Don’t despair! Don’t despair! “But John the Baptist,” you wail, “the top of my head is hanging by a flap under my ear!” Gristle and brain flop about as you turn your neck; bits of bone fragment crunch together; blood and pus ooze down your chin. John says, “We have a support group, lad… meets every Tuesday after American Idol.”
You’re the snack person today at Martyrs of the Cross Support Group. You considered Goldfish Crackers and juice boxes, but you really wanted to outdo St. Agatha and her fake tits—last week she brought those eco-friendly new applesauce pouches from Trader Joe’s, the show off—so you settle upon a variety bucket from KFC, practically a meal. Besides, you think, St. Valentine is allergic to gluten, and with this new grilled chicken KFC’s peddling, you’re sure to be the hero among heroes. Take that, Agatha!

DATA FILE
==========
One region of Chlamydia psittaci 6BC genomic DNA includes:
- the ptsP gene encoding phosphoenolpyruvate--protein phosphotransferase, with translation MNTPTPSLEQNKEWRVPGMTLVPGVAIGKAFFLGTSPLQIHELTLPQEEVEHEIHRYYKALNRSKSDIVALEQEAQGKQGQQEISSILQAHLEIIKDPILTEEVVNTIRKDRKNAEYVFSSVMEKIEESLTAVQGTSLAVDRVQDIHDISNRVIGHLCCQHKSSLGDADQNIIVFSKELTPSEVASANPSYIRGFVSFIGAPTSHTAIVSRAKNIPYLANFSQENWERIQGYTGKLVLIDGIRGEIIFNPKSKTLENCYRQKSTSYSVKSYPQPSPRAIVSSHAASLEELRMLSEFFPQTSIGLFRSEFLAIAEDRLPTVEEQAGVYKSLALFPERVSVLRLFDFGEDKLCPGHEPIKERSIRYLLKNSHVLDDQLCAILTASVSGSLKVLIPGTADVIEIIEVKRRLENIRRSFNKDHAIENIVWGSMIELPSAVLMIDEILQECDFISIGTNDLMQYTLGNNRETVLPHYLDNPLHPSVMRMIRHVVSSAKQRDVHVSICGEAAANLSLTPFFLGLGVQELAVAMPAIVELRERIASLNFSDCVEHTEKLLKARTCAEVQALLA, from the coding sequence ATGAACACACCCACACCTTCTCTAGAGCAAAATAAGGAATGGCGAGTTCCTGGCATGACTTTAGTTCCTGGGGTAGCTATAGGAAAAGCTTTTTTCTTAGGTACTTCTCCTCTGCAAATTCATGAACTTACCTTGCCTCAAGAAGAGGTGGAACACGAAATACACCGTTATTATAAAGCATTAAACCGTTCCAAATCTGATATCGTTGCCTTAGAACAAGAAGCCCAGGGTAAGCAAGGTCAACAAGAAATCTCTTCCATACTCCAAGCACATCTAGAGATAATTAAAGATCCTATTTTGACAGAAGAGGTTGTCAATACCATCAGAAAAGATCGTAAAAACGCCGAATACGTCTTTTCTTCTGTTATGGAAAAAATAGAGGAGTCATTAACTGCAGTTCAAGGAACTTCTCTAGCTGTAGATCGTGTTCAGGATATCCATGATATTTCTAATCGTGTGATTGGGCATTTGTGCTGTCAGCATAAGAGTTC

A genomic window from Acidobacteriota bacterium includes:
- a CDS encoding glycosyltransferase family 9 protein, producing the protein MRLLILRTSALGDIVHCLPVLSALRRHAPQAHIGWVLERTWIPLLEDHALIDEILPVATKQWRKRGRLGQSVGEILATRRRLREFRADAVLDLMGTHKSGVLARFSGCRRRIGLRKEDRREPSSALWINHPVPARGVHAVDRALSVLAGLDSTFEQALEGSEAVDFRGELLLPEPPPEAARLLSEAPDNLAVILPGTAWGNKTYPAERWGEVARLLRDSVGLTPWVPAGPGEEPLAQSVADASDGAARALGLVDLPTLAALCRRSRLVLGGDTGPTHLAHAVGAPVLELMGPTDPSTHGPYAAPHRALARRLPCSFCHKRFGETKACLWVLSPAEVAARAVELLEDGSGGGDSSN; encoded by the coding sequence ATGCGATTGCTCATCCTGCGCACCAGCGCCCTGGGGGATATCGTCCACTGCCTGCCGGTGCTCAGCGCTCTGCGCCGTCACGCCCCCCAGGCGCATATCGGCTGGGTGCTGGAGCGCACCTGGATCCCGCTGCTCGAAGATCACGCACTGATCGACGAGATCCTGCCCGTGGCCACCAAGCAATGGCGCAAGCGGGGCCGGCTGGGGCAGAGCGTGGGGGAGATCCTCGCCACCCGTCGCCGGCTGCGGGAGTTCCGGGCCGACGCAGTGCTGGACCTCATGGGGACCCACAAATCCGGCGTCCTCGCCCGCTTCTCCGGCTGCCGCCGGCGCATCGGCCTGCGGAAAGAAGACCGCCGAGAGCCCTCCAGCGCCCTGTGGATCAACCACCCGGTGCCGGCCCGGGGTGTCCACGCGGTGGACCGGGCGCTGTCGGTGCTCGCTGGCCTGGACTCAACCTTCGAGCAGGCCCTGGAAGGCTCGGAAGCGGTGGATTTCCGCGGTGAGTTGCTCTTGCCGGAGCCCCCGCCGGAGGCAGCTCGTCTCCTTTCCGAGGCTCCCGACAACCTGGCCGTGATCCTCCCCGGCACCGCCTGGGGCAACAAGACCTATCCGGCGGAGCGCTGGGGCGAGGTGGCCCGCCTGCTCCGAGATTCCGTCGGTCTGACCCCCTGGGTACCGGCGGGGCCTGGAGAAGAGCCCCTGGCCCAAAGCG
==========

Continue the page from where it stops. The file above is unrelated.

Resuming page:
So after calling in your Idol vote, you show up to the basement room under the health and wellness clinic on Milk & Honey Way, bucket of chicken under your arm. You try not to look with your dangling eye at the poster of the baby orangutan on the wall, the poster that always leaves the taste of bullshit in what’s left of your mouth. The little ape’s swinging from a vine above the slogan: “Hang in There!” Easy for him to say; he still has a face.
Valentine takes one glance at the crispy chicken and crosses his arms over his chest, pulls his eyebrows together in a scowl. You say, “Dude, it’s cool. Look, I got you a grilled breast piece and a corn-on-the-cob.”